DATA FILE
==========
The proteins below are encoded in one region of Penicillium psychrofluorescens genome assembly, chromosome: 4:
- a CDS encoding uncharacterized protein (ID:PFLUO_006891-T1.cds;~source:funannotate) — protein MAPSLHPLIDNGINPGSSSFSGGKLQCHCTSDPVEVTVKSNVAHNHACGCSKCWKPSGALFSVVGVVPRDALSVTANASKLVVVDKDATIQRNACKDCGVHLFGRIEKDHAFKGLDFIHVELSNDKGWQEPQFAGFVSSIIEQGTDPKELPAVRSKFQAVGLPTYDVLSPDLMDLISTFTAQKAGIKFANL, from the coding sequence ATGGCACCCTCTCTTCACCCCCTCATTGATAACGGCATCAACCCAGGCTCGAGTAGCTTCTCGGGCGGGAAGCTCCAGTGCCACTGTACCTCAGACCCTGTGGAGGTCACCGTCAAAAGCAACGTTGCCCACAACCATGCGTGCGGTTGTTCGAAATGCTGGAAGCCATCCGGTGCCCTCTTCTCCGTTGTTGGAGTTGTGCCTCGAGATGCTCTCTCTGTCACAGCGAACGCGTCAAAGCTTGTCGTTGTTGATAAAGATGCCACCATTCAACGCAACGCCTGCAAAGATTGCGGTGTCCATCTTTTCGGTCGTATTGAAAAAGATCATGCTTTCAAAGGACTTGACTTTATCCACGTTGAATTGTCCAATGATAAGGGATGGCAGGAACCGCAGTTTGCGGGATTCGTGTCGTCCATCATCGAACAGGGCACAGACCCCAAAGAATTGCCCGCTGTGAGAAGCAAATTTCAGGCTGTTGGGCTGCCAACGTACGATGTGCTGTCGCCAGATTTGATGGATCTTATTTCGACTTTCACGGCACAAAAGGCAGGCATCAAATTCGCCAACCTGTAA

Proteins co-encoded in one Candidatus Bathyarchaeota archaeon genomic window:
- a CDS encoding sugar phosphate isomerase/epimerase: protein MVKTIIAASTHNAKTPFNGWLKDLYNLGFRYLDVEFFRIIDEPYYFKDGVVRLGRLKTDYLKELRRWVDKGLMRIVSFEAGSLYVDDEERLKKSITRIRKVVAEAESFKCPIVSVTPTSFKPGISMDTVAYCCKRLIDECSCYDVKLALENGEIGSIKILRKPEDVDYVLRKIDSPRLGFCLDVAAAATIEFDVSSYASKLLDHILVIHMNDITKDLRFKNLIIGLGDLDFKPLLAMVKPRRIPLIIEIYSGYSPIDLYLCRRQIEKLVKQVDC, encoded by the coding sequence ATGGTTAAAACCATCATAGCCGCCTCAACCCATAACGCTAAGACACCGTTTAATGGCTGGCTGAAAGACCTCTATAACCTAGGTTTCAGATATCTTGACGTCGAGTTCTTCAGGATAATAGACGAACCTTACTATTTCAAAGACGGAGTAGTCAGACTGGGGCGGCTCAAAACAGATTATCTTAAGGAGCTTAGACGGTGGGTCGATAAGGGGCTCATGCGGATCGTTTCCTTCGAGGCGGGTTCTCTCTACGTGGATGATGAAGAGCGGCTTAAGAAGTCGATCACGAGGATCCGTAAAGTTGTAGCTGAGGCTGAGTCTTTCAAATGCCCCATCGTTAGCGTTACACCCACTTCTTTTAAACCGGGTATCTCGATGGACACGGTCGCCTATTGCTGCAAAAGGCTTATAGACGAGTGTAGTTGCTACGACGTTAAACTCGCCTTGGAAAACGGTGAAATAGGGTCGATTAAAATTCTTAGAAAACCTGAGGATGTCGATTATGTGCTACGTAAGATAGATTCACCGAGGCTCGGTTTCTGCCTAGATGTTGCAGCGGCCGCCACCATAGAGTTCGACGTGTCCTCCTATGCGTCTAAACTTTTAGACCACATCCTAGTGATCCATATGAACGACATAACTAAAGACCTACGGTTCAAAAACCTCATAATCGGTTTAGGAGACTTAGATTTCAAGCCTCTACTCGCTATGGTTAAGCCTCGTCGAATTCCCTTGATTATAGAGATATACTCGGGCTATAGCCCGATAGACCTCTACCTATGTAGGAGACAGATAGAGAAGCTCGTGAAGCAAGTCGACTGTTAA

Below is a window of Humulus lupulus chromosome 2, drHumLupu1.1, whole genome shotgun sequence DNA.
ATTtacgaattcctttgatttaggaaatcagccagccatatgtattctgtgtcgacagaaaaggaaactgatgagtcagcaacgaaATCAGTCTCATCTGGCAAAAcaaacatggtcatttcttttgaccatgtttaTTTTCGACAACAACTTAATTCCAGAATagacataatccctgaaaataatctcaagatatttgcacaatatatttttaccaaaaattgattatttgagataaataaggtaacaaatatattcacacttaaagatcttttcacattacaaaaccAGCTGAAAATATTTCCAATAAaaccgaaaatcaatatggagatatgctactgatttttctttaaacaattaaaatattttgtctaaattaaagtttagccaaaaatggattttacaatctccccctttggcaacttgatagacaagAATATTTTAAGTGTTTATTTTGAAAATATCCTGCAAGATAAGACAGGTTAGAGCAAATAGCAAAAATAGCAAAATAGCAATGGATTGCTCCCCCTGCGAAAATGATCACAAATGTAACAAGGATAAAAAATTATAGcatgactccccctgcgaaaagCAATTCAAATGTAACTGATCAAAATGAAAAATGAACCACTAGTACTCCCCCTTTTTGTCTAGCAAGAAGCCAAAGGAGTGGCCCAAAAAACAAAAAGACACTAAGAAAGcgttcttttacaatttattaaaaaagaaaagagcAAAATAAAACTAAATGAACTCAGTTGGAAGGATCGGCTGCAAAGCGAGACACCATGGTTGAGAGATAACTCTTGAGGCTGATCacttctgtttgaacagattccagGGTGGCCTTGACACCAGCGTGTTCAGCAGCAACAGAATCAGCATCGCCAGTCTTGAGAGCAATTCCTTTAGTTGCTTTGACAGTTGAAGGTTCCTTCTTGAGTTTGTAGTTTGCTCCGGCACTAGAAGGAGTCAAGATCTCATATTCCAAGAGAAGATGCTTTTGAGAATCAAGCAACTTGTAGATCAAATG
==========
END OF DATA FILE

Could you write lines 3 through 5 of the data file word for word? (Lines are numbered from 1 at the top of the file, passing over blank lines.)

Proteins co-encoded in one Candidatus Bathyarchaeota archaeon genomic window:
- a CDS encoding sugar phosphate isomerase/epimerase: protein MVKTIIAASTHNAKTPFNGWLKDLYNLGFRYLDVEFFRIIDEPYYFKDGVVRLGRLKTDYLKELRRWVDKGLMRIVSFEAGSLYVDDEERLKKSITRIRKVVAEAESFKCPIVSVTPTSFKPGISMDTVAYCCKRLIDECSCYDVKLALENGEIGSIKILRKPEDVDYVLRKIDSPRLGFCLDVAAAATIEFDVSSYASKLLDHILVIHMNDITKDLRFKNLIIGLGDLDFKPLLAMVKPRRIPLIIEIYSGYSPIDLYLCRRQIEKLVKQVDC, encoded by the coding sequence ATGGTTAAAACCATCATAGCCGCCTCAACCCATAACGCTAAGACACCGTTTAATGGCTGGCTGAAAGACCTCTATAACCTAGGTTTCAGATATCTTGACGTCGAGTTCTTCAGGATAATAGACGAACCTTACTATTTCAAAGACGGAGTAGTCAGACTGGGGCGGCTCAAAACAGATTATCTTAAGGAGCTTAGACGGTGGGTCGATAAGGGGCTCATGCGGATCGTTTCCTTCGAGGCGGGTTCTCTCTACGTGGATGATGAAGAGCGGCTTAAGAAGTCGATCACGAGGATCCGTAAAGTTGTAGCTGAGGCTGAGTCTTTCAAATGCCCCATCGTTAGCGTTACACCCACTTCTTTTAAACCGGGTATCTCGATGGACACGGTCGCCTATTGCTGCAAAAGGCTTATAGACGAGTGTAGTTGCTACGACGTTAAACTCGCCTTGGAAAACGGTGAAATAGGGTCGATTAAAATTCTTAGAAAACCTGAGGATGTCGATTATGTGCTACGTAAGATAGATTCACCGAGGCTCGGTTTCTGCCTAGATGTTGCAGCGGCCGCCACCATAGAGTTCGACGTGTCCTCCTATGCGTCTAAACTTTTAGACCACATCCTAGTGATCCATATGAACGACATAACTAAAGACCTACGGTTCAAAAACCTCATAATCGGTTTAGGAGACTTAGATTTCAAGCCTCTACTCGCTATGGTTAAGCCTCGTCGAATTCCCTTGATTATAGAGATATACTCGGGCTATAGCCCGATAGACCTCTACCTATGTAGGAGACAGATAGAGAAGCTCGTGAAGCAAGTCGACTGTTAA

Below is a window of Humulus lupulus chromosome 2, drHumLupu1.1, whole genome shotgun sequence DNA.